Obama’s ‘you didn’t build that’ comment was wrong

Context matters.

Indeed, that is the argument liberals have been making for the past week, as they desperately try to explain away the president’s “you didn’t build that” comment.

I’ve heard a lot of spin from the left, but the explanations for what the president supposedly actually meant are as offensive, if not more offensive, than our initial impression.

The key argument seems to be that the president was not telling entrepreneurs that they didn’t build their businesses but instead that they didn’t build this country’s infrastructure or educate themselves. Successful businesses wouldn’t exist, the logic goes, without those things that the government so altruistically gave them.

Whether he meant that people are not responsible for building their businesses or that they owe their success to government infrastructure projects, the statement is deeply troubling, and it gives us a window into the perverse attitude the president holds about private enterprise.

If, indeed, he meant to suggest that business owners aren’t responsible for building the infrastructure of this country, and that the government is, it betrays the most fundamental problem of his worldview. Namely, his belief that government drives growth and innovation, and, as such, it needs to be larger and more active to spur that growth.

For that to happen, we as a country must confiscate more of the fruits of success to pay for such a benevolent and essential government. They owe it to us, as their success is a result of public works.

The tragedy of that warped point of view is that private enterprise did, in fact, build those roads and pay for those teachers. The government doesn’t have a single penny that it didn’t get from private citizens.

The United States has the highest corporate taxes in the developed world, so business owners – even with all the loopholes and deductions they can find – are paying a huge amount in the way of taxes. They pay taxes on their own income. It is a nauseatingly over-cited fact (but a true one): The top 10 percent of wage earners pay roughly 70 percent of the taxes collected in this country.

But it goes beyond that. The general laborer who is in the lower tax brackets draws a paycheck in the private sector by working at these businesses, and the taxes they pay exist because a business was created that then hired the person. Every penny in the treasury originates because of the entrepreneurial spirit of the American people, either directly or indirectly.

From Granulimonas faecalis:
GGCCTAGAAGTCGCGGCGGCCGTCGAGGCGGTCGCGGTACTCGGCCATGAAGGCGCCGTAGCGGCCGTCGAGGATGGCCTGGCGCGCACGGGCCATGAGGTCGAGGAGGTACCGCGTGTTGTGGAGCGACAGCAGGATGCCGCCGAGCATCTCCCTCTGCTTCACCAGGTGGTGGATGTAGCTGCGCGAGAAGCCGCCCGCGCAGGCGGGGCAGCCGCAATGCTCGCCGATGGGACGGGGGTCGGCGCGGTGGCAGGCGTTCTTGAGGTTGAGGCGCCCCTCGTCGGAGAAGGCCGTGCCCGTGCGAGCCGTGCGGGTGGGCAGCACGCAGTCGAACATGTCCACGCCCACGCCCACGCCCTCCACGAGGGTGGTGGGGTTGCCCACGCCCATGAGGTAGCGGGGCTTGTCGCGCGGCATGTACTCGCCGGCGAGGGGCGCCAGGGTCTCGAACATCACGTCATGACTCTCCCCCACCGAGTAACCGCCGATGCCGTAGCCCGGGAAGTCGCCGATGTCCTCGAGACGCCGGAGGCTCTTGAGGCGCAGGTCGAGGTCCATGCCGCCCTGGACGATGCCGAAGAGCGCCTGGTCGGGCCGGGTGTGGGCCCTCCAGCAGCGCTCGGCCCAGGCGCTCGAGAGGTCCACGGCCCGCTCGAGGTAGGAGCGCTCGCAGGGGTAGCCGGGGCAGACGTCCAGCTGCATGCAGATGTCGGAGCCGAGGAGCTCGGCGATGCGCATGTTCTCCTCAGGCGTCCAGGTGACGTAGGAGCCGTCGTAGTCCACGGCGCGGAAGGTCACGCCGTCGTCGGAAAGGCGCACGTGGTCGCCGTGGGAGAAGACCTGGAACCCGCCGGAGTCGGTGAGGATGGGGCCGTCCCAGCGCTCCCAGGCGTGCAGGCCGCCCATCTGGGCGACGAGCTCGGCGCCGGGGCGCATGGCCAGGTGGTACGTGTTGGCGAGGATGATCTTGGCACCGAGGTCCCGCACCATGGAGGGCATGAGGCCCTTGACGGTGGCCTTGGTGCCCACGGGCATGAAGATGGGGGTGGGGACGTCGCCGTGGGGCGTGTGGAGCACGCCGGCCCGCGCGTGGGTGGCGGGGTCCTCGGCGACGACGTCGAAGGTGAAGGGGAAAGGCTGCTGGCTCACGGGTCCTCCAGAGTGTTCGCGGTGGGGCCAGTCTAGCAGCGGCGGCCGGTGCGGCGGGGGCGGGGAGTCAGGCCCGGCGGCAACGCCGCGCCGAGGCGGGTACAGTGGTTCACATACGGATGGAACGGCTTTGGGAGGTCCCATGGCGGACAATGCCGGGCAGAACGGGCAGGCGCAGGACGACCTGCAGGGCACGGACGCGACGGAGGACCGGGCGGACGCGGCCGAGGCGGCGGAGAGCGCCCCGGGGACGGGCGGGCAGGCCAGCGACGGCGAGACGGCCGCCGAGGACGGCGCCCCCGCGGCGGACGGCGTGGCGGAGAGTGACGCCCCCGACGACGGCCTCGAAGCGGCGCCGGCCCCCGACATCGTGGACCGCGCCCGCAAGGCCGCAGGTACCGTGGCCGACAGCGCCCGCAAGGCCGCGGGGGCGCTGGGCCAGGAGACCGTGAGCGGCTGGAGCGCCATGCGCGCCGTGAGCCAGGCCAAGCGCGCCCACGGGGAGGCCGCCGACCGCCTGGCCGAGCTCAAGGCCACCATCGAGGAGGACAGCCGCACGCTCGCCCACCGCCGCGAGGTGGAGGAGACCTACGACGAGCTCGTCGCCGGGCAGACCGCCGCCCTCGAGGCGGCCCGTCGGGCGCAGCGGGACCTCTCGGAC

So, yes, if you want to be technical, the logic used by President Barack Obama and liberals like Elisabeth Warren in Massachusetts is correct: Without those teachers to teach skills, and without those roads, businesses couldn’t thrive. But what they fail to either understand or acknowledge is that without the ingenuity and industriousness of entrepreneurs, the government wouldn’t even exist at all, and it certainly wouldn’t have any money to pay those teachers or pave those roads.

Entrepreneurs are already paying it forward. They do so by having created something that provides jobs for us. They do so by providing this government with trillions of dollars in taxes. They do so by producing things that make the lives of everyday citizens better and easier.

Of course we all benefit from public infrastructure, teachers, police and firefighters. Yes, our success is heavily reliant on them. But the government’s existence is entirely reliant on the business community, so being antagonistic toward their already titanic contribution to this country is incredibly offensive.

The irony is, if he was actually interested in spending money on roads and bridges, teachers and cops, than he would have willing partners on all sides of the political aisle. Those are things that virtually everyone believes the government should spend money on.

But instead we get massive new federal bureaucracies, huge new entitlements, subsidization of failure, disincentivization of work and the demonization of the productive class.

It shouldn’t be surprising that Obama views the system the way he does. He became president without ever participating in private enterprise. His entire frame of reference is in the public sector, so it shouldn’t come as a shock that his economic policies have failed.

Good businessmen do not automatically make good leaders, but having an awareness of what makes this country — and this government — prosperous is a good starting point, and a great deal better than what we have now.

Matthew Gagnon

About Matthew Gagnon

Matthew Gagnon, of Yarmouth, is the Chief Executive Officer of the Maine Heritage Policy Center, a free market policy think tank based in Portland. Prior to Maine Heritage, he served as a senior strategist for the Republican Governors Association in Washington, D.C. Originally from Hampden, he has been involved with Maine politics for more than a decade.